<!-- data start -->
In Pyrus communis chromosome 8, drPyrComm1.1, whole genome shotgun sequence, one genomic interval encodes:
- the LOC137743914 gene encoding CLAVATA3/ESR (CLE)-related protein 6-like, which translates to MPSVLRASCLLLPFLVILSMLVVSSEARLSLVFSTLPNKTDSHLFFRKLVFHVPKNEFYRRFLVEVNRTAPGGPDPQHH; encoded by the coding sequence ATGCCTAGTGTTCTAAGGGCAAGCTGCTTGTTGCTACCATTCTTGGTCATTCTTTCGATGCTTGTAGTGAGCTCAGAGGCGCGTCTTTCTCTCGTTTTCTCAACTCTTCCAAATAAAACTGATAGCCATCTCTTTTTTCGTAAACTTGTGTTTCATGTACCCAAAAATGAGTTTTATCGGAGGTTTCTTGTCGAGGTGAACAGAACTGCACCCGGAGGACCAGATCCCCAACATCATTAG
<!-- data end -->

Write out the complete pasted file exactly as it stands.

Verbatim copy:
In Pyrus communis chromosome 8, drPyrComm1.1, whole genome shotgun sequence, one genomic interval encodes:
- the LOC137743914 gene encoding CLAVATA3/ESR (CLE)-related protein 6-like, which translates to MPSVLRASCLLLPFLVILSMLVVSSEARLSLVFSTLPNKTDSHLFFRKLVFHVPKNEFYRRFLVEVNRTAPGGPDPQHH; encoded by the coding sequence ATGCCTAGTGTTCTAAGGGCAAGCTGCTTGTTGCTACCATTCTTGGTCATTCTTTCGATGCTTGTAGTGAGCTCAGAGGCGCGTCTTTCTCTCGTTTTCTCAACTCTTCCAAATAAAACTGATAGCCATCTCTTTTTTCGTAAACTTGTGTTTCATGTACCCAAAAATGAGTTTTATCGGAGGTTTCTTGTCGAGGTGAACAGAACTGCACCCGGAGGACCAGATCCCCAACATCATTAG